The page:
Ashoka Mukpo, Grace Choi, and Andrea Holley provided invaluable production assistance. Over the past decade, several horrific crimes like Jessica's murder have captured massive media attention and fueled widespread fears that children are at high risk of assault by repeat sex offenders.
We want to acknowledge our special gratitude to Patty Wetterling, Alisa Klein, Jim Rensel, Nancy Daley, Dr. Levenson for providing guidance and insights in helping us to shape the research and writing of this report. Politicians have responded with a series of laws, including the sex offender registration, community notification, and residency restriction laws that are the subject of this report.
The United States is the only country with a registry that is publicly accessible; all other countries in the English-speaking world have sex offender registries only accessible by law enforcement.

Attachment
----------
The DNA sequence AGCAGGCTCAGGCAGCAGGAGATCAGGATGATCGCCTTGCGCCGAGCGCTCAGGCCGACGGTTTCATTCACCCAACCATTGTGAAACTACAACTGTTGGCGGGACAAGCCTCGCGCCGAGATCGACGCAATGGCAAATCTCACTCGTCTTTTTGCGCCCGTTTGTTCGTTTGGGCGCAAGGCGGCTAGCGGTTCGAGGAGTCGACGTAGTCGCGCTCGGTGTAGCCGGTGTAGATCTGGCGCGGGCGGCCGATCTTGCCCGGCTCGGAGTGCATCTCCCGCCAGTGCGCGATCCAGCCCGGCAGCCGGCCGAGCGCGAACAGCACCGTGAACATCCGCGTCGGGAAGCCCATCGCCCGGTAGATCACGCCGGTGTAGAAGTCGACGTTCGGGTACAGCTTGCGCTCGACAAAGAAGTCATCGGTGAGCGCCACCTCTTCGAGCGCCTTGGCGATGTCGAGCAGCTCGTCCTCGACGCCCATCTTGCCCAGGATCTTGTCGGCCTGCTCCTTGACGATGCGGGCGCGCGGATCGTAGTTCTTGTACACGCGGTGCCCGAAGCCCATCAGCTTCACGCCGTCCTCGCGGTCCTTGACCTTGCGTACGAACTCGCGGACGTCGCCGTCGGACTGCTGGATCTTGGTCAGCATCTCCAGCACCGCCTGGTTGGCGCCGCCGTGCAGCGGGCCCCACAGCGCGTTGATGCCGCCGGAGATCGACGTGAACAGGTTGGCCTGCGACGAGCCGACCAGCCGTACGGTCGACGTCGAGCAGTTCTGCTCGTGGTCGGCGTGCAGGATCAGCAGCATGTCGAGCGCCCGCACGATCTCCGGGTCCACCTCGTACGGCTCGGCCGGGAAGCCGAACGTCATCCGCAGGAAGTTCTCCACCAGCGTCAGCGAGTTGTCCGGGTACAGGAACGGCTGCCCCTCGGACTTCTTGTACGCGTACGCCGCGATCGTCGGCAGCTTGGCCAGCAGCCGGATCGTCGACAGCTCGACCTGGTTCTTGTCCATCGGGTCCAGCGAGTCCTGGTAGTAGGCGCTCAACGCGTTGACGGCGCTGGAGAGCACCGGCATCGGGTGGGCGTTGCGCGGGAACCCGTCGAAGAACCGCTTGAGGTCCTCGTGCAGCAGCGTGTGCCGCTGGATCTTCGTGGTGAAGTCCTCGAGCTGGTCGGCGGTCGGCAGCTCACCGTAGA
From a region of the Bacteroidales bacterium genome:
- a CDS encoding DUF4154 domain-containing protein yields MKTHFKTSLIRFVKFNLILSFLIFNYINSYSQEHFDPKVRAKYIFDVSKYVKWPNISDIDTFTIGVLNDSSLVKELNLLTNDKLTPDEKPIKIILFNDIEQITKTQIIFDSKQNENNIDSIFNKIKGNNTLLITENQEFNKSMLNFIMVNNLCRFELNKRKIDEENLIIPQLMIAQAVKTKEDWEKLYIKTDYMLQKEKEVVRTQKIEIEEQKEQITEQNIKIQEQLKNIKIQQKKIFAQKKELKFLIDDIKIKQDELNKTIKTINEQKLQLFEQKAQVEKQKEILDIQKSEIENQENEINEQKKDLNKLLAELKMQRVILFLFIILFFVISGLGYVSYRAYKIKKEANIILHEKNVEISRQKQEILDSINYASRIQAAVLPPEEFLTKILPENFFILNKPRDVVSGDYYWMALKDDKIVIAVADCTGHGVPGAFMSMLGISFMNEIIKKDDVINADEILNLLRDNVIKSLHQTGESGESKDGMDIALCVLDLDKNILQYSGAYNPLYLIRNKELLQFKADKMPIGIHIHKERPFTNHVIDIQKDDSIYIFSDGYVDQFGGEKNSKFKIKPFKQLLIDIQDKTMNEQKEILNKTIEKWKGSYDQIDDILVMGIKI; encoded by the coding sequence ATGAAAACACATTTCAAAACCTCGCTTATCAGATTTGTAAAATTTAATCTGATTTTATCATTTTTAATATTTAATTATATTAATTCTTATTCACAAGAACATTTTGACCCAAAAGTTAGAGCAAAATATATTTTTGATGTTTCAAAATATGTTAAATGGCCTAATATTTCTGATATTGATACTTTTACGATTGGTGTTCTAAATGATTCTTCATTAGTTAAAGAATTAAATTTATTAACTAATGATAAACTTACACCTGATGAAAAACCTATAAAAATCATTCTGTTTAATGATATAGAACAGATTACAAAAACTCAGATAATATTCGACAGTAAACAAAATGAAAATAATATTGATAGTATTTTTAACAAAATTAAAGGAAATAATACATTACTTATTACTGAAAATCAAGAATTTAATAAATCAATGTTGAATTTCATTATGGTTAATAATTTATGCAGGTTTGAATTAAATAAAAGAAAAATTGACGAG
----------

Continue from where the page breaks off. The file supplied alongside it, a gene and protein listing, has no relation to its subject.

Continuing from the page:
Three differing systems exist in determining offenders' inclusion in the registry: risk-based, sentence-length-based, and offense-based.
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Sometimes, these include (or have been proposed to include) restrictions on being in the presence of underage persons (under the age of majority), living in proximity to a school or day care center, owning toys or items targeted towards children, or using the Internet.
“When you criminalize HIV or stigmatize people who have HIV it encourages people not to get tested, to stay in the shadows, not to be open about their status, not to seek treatment.”Currently, those convicted of felonies can be sentenced up to seven years in prison.
Between 1988 and June 2014, there were 357 convictions in California for an HIV-specific felony that would have been downgraded by SB 239, according to a study by the Williams Institute at the UCLA School of Law, which conducts research on sexual orientation and gender identity law and public policy.
The report was written by Sarah Tofte with the assistance of Jamie Fellner, director of the US Program, who also edited the report. Patrick Vinck, director of the Berkeley-Tulane Initiative on Vulnerable Populations at the Human Rights Center, University of California-Berkeley, tabulated the data for Human Rights Watch's study of North Carolina's online sex offender registry.
Ashoka Mukpo, US Program Associate, and US Program interns Anjali Balasingham, Andrea Barrow, Madeline Gressel, and Kari White provided important research assistance.